Each Eastern Conference GM's best and worst moves
Jeff Vinnick / National Hockey League / Getty

Below, we rank each Eastern Conference general manager's best and worst moves. In certain cases, the GM hasn't been with his current team long enough to warrant judgment, so we subbed in his predecessor.

The numbers in brackets indicate the year each executive began his tenure. Let's get started.

To see the Western Conference version, click here.

Don Sweeney, Boston Bruins (2015)

Best Move: Signing David Pastrnak - Contract negotiations with the superstar winger threatened to drag into training camp in September 2017, but Sweeney ultimately signed the 2014 first-round selection to a six-year deal at $6.66 million annually - one of the best bargains in the league.

Worst Move: Signing David Backes - Sweeney added Backes on a five-year, $30-million deal in the summer of 2016. The 35-year-old has only scored 38 goals in 201 games with Boston and still has two seasons left on a contract that had buyer's remorse written all over it from the get-go.

Jason Botterill, Buffalo Sabres (2017)

Best Move: Acquiring Jeff Skinner - Botterill bought low on Skinner, sending prospect Cliff Pu and three draft picks to Carolina for the three-time 30-goal man. Skinner lit the lamp 40 times In his first season in Buffalo, earning a hefty contract extension for his efforts.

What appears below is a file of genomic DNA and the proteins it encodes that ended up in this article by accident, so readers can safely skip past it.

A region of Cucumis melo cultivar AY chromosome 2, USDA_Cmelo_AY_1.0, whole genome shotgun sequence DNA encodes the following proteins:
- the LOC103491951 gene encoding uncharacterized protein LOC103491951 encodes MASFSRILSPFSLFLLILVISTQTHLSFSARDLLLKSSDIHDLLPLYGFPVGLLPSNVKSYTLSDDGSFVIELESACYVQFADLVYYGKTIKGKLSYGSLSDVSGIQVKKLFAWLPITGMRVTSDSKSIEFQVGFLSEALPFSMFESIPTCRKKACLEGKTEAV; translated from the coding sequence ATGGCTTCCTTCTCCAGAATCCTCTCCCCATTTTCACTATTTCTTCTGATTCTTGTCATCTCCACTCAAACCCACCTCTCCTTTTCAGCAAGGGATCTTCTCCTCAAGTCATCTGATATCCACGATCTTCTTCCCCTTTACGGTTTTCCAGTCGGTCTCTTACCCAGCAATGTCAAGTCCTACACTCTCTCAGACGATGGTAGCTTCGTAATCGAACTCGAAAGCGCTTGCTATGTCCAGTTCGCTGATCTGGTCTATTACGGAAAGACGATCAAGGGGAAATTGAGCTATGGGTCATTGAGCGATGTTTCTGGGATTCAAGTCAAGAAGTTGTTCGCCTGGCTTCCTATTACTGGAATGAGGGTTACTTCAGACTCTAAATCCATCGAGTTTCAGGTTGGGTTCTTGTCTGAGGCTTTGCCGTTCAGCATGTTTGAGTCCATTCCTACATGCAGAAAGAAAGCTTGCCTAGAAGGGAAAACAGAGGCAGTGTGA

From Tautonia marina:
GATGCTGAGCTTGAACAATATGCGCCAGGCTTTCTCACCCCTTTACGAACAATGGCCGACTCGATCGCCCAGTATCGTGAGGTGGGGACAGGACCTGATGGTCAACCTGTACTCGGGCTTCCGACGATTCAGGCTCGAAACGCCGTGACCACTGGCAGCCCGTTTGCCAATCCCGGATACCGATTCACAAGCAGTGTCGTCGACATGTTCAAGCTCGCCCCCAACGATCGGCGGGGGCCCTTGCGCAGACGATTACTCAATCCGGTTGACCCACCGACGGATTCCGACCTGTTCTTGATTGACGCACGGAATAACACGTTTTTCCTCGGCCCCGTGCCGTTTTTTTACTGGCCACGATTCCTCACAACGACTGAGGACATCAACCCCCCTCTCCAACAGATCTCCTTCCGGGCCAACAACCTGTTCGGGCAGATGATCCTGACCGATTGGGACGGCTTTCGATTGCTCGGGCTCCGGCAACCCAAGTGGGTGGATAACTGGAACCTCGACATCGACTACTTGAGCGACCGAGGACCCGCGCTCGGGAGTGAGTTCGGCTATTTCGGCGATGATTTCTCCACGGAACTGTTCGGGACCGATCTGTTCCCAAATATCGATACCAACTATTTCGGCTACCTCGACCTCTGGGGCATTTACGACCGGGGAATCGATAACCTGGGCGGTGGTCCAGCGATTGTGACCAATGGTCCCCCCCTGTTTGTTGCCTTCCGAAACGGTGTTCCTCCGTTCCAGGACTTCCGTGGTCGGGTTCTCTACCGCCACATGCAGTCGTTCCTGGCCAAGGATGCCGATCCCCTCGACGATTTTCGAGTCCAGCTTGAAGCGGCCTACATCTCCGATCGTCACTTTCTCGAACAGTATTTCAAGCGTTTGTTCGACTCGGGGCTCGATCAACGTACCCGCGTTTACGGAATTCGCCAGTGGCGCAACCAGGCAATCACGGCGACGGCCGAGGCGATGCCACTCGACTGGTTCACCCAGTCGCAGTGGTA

Worst move: Dealing Ryan O'Reilly - Well, you can't win 'em all. Botterill's other big move in the summer of 2018 sent O'Reilly to the St. Louis Blues. The former Sabre set a career high in points in his first year in the Gateway City and went on to win the Selke Trophy, the Conn Smythe Trophy, and the Stanley Cup.

Don Waddell, Carolina Hurricanes (2018)

Best move: Acquiring Dougie Hamilton - The Hamilton trade was initially met with some consternation among the masses, but the defender fit in immediately during Carolina's best season in a decade. Noah Hanifin and Elias Lindholm had good years in Calgary, too, but it's hard to call this one a loss for Waddell at this point.

Worst move: Return for Jeff Skinner - Given the unexceptional assets they received for Skinner, Carolina's brass must have been uneasy watching their former star put up 40 with Buffalo as the Hurricanes remained a middling offensive team.

Jarmo Kekalainen, Columbus Blue Jackets (2013)

Best move: Acquiring Artemi Panarin - There were other pieces involved, but Kekalainen essentially nabbed Panarin for Brandon Saad, and though the Breadman has since moved on, it was a coup for the Blue Jackets. Panarin scored 169 points in 160 games in Columbus, while Saad has so far posted 82 over 162 contests in his second stint in Chicago.

Jamie Sabau / National Hockey League / Getty

Worst move: Signing Nathan Horton - One of Kekalainen's first big moves as the Blue Jackets' boss was signing Horton to a seven-year, $37.1-million contract in 2013. Unfortunately, debilitating back injuries derailed Horton's career and he suited up in just 36 games for the Blue Jackets.